The SAND area consists of six neighborhoods located just east of downtown Atlanta, Georgia: Benteen, Boulevard Heights, McDonough/Guice, North Ormewood Park, Ormewood Park, and Woodland Hills. Until 1821, the area now known as SAND was the territory of the Creek Indian Nation. The land was then divided into 200 acre lots and parceled by lottery. Most of the lots became dairy farms. In 1892, several farms were developed into 100 building lots. This development was bordered by Confederate Avenue and extended from the Old Civil War Soldiers Home (now the site of the Georgia State Patrol Office) to Moreland Avenue.
In the early 1900's, an Atlanta Electric Light and Trolley Company official named Aquilla J. Orme extended the trolley line from downtown to the Old Soldiers Home. Public transportation made the area attractive, and a number of Victorian homes were built. The area's first boom followed World War I when many Craftsman bungalows and brick cottages went up. The city of Atlanta annexed the property in 1922.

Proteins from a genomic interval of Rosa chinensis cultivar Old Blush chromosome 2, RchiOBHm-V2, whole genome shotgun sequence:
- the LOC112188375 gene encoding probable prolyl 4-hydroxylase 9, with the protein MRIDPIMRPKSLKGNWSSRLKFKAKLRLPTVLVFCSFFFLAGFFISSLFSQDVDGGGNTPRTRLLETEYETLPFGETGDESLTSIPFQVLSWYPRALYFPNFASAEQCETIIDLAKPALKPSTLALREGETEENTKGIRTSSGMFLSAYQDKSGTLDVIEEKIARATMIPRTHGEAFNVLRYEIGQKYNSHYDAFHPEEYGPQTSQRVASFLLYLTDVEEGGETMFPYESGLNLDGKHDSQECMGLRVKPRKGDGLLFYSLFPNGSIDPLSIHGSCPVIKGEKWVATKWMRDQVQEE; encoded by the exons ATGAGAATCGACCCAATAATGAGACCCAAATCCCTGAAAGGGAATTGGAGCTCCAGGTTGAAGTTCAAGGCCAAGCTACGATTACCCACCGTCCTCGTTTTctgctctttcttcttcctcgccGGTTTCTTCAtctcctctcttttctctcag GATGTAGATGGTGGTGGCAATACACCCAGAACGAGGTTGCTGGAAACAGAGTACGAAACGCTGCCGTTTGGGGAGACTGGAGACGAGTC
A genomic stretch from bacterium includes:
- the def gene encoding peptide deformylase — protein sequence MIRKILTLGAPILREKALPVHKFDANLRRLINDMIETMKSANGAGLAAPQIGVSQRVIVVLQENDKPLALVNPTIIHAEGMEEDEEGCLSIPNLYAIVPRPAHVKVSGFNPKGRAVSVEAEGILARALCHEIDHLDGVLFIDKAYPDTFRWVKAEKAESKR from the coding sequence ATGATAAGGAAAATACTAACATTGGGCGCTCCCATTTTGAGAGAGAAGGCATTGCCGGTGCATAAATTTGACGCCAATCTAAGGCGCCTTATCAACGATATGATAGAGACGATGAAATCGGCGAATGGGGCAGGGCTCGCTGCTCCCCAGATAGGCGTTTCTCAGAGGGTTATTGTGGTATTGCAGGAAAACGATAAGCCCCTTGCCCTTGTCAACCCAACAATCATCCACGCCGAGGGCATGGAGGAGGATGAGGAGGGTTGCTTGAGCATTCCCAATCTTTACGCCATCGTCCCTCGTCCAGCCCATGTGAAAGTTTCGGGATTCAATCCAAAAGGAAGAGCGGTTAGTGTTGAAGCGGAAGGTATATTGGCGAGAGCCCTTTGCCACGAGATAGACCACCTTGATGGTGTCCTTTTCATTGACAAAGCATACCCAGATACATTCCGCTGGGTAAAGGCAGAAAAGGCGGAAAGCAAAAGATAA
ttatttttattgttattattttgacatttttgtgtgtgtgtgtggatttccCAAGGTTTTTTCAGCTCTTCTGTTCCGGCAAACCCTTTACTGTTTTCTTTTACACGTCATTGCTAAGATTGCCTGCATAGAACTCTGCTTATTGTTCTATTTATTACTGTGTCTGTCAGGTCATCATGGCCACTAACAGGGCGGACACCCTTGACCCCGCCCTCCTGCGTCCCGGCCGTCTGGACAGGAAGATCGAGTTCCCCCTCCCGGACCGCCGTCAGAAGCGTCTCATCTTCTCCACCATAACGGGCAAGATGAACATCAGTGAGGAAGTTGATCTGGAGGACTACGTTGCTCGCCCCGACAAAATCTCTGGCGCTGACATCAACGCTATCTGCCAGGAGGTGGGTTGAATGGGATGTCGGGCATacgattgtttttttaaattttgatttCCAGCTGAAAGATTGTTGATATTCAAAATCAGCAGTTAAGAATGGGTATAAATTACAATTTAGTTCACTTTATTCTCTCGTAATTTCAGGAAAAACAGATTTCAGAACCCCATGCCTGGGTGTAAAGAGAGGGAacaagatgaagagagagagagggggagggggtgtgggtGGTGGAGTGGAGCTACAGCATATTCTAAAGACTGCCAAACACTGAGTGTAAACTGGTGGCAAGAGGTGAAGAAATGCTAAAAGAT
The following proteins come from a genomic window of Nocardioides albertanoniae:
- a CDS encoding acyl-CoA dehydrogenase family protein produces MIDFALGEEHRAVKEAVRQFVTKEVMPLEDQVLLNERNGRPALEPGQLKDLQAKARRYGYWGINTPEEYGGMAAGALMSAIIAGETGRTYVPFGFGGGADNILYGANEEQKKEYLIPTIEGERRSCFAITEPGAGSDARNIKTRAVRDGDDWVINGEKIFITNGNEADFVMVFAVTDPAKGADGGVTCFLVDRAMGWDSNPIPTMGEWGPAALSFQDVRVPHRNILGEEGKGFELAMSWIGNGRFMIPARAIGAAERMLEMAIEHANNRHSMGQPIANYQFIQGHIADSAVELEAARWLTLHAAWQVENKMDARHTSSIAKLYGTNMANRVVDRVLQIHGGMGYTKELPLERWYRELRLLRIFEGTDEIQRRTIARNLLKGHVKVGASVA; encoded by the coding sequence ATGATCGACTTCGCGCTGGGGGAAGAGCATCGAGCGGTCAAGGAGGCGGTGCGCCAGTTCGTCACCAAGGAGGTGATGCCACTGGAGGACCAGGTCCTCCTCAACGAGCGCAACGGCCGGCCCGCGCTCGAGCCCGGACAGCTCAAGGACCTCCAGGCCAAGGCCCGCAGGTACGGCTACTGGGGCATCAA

The second growth boom came at the end of World war II. This period of growth is best represented by a variety of frame cottages and ranch homes built between older residences.The area continues to grow today, with many new homes and pocket subdivisions being built on remaining undeveloped land, as well as the ongoing restoration of the many historic homes.As a tribute to the trolley's role in the growth of the community, we have made the trolley the official symbol of SAND. Information provided by http://www.sandatlanta.org/